Retail is experiencing an identity crisis, as e-commerce continues to influence the way consumers shop. And while brick and mortar retail is still quite healthy, this changing consumer behavior is affecting the way we design and program retail spaces. In our thought leadership series, Retail Perspectives, we will explore this changing landscape, discuss how retailers can (and should) react, and think about how to design for the future of retail.
By: Evan Allen, Shaye Roseman, and Leili Ghaemi
Illustration by Peter Judson
Over recent years retail spaces—from boutique to big box—have been emptying out at unprecedented rates1, leaving many storefronts uninhabited. This trend is not limited to urban environments; it is impacting suburban and rural real estate at even higher rates2, from retail to commercial, to industrial spaces. Consumers have rapidly adapted to the convenience of online shopping and home delivery, and increasing numbers of retailers are finding it unnecessary—and prohibitively expensive—to support a brick and mortar storefront within an omnichannel store portfolio.
Simultaneously, as millennials age and start raising families, they are also leaving cities at a faster rate, opting for dense suburban areas just outside of cities3. With these new residential populations comes the demand for new services and experiences. These consumers are still seeking an “urban” lifestyle characterized by convenience, efficiency, sustainability, density, and community engagement. Traditionally, many of these needs have been filled by suburban shopping centers, but as consumer appetite for these shopping centers changes, malls have struggled to maintain relevance in people’s lives4.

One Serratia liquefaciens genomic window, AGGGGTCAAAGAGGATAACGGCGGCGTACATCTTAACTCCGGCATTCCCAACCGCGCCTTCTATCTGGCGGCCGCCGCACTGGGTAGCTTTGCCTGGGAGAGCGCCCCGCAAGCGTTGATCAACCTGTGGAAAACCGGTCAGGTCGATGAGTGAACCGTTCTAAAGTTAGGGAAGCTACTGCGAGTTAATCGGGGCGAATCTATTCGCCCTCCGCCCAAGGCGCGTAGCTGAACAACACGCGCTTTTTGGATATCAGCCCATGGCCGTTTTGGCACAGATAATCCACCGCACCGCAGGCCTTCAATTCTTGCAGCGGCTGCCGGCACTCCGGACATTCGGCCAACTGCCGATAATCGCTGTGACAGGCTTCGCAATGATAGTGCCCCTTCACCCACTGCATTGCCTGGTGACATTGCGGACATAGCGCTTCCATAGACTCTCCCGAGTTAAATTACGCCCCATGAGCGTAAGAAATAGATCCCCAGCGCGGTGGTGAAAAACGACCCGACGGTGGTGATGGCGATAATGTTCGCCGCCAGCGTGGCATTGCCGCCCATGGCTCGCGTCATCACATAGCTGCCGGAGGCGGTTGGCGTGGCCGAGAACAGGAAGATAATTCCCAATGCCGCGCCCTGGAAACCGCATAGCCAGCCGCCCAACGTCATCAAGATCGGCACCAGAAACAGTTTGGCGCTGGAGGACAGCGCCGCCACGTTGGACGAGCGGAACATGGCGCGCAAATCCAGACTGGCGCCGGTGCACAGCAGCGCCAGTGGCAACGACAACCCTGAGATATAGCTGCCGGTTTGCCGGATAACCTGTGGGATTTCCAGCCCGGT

Given the overall continued health of brick-and-mortar retail5, it’s unlikely that these massive retail centers will disappear entirely any time soon—there is still immense value in the spaces themselves. But, coupled with a growing demographic that values authenticity and experience over physical objects and ownership, an opportunity is taking shape. We are at the forefront of a paradigmatic shift in the way we use, think about, and value, our retail real estate. Instead of anticipating the death of brick and mortar retail, we have the unique opportunity to innovate around better uses for these large, public spaces that meet changing consumer needs and offer a sustainable path forward for the businesses they house now, and in the future.
When considering this unique challenge, we can look to urban design for some key tenets to success in designing for dense environments.
While their massive scale can sometimes be considered a detriment, shopping centers can take advantage of their size by replicating the diverse tenant mix of a dense urban environment. One particular appeal to this type of environment is the ability to, for example, get a coffee, buy some groceries, take a yoga class, look at a pair of shoes, and pick up your dry cleaning, all on the short walk from your subway stop to your apartment. But somewhere in the evolution of the suburban mall their offerings erred on the side of homogenous and consumers lost the “whole city under one roof” aspect of the experience.
Source: Robin Speilmann via Unsplash
Source: CBRE Research, US Census Bureau, ICSC, August 2017